Self-Love Series Part IV: The Finale

As we continue through our month long foray into self-love, it’s time to come full circle. This post will help guide you to explore the way in which your daily routines and resulting actions can provide some insight into what lies beneath the surface, where you truly feel your value lies and where you may need to draw and focus more attention.

As part of our daily practice as an organization, MTMM strives to be concise with language. When we choose the words we print or the expressions we use when talking to our clients, we do so with intention.  Meaning that we understand the connotations associated with each phrase or term. This has taken us years to develop, and is never seen as an accomplished task - rather something that continues to evolve everyday, with each conversation.

In more specific cases, we have even made it part of our mission to reclaim terms and phrases that have been bastardized by the industry as a whole, convoluted and twisted in the endeavour to capitalize on insecurity and profit from desperation and ignorance.

Let’s look at the term ‘diet’. For most, this arouses some pretty negative feelings. From underlying assertions of heavy restriction (both volume and variety), or punishment – this term has been completely distorted.

At MTMM, the term ‘diet’ is used to encompass everything you consume, and this goes far beyond the nutritional factor of what foods you choose to eat and how much. But how about the media you consume? What does your Instagram feed tell you to feel about your body? What is the messaging that you are bombarded with each day? What does it tell you multiple times per day about who you are and what you do? Are you in a constant state of comparison? Are you stuck in a vortex of not living up to a certain standard?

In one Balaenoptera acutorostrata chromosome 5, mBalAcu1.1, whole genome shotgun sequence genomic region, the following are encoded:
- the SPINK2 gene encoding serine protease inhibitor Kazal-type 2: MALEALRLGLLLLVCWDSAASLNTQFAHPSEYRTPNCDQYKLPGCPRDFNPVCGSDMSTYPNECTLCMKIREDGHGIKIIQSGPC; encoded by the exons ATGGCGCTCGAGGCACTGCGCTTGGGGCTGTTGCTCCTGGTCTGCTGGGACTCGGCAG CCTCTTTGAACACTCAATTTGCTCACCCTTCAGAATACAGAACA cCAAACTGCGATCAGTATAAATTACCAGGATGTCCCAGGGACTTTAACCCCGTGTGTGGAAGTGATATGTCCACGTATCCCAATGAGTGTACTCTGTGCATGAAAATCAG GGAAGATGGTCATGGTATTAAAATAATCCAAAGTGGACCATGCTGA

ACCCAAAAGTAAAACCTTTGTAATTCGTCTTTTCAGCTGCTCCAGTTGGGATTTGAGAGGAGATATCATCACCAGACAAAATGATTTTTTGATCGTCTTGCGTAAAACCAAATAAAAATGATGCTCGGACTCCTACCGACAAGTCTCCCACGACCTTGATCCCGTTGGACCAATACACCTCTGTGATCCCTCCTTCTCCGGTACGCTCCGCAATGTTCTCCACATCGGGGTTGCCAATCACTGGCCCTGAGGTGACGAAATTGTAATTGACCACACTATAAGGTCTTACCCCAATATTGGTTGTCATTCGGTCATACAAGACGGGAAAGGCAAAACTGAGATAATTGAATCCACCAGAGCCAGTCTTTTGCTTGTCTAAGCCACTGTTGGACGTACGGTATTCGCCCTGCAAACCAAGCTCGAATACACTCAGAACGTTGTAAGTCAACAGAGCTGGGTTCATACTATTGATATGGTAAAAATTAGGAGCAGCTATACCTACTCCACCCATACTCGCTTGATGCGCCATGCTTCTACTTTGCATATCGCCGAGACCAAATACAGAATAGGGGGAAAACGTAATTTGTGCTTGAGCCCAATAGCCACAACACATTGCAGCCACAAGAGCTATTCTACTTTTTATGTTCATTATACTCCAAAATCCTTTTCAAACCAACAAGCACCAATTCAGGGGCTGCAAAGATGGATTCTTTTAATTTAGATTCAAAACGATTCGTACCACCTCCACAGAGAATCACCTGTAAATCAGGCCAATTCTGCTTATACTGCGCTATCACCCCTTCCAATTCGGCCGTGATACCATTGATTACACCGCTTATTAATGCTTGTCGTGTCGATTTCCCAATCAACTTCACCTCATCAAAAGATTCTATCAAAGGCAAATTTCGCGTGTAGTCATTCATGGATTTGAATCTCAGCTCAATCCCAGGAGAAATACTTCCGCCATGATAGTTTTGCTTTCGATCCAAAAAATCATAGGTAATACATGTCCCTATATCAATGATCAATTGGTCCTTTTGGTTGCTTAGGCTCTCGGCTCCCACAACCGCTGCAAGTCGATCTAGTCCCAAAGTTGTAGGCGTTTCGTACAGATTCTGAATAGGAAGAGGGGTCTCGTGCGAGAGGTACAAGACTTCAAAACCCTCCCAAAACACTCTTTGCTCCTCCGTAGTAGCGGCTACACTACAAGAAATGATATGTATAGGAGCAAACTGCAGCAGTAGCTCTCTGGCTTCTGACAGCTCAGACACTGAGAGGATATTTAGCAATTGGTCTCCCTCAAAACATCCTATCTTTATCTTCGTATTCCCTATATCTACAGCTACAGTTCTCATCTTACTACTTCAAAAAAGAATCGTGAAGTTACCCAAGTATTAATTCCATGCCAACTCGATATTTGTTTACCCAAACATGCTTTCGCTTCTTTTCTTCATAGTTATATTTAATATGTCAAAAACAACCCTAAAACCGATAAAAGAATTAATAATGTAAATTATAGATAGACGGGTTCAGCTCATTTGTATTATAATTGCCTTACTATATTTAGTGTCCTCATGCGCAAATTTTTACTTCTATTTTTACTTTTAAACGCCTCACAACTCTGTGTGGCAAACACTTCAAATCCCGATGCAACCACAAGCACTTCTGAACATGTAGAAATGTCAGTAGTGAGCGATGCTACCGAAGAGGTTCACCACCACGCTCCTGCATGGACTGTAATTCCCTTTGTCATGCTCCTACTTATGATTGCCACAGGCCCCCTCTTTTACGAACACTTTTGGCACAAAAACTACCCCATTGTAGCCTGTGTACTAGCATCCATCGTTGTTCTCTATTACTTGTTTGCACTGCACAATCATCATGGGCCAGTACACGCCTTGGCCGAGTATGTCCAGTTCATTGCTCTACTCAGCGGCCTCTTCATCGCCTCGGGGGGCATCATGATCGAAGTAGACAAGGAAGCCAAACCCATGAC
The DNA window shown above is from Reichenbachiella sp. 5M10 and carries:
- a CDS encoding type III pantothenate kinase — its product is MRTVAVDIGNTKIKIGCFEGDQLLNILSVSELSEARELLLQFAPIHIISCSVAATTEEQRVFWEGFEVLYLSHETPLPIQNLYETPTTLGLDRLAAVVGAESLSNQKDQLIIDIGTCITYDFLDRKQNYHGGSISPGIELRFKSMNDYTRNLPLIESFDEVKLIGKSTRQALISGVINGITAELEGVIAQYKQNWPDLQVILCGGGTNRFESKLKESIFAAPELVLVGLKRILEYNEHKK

It may seem trivial, but everything we consume will have an underlying effect on the rhetoric which plays in our minds, which becomes the story we tell ourselves, which shapes our view of our world, our reality and our place in it. Extrapolate this story a little further and we can begin to uncover the rationale behind our day to day choices. Why do you choose to buy the clothes you do? To eat the things you do? To talk to yourself the way you do?

Each day we are presented with thousands of choices to redefine who we think we are, the value we assign to our position and ourselves within our community. But it all starts with this intrinsic self narrative.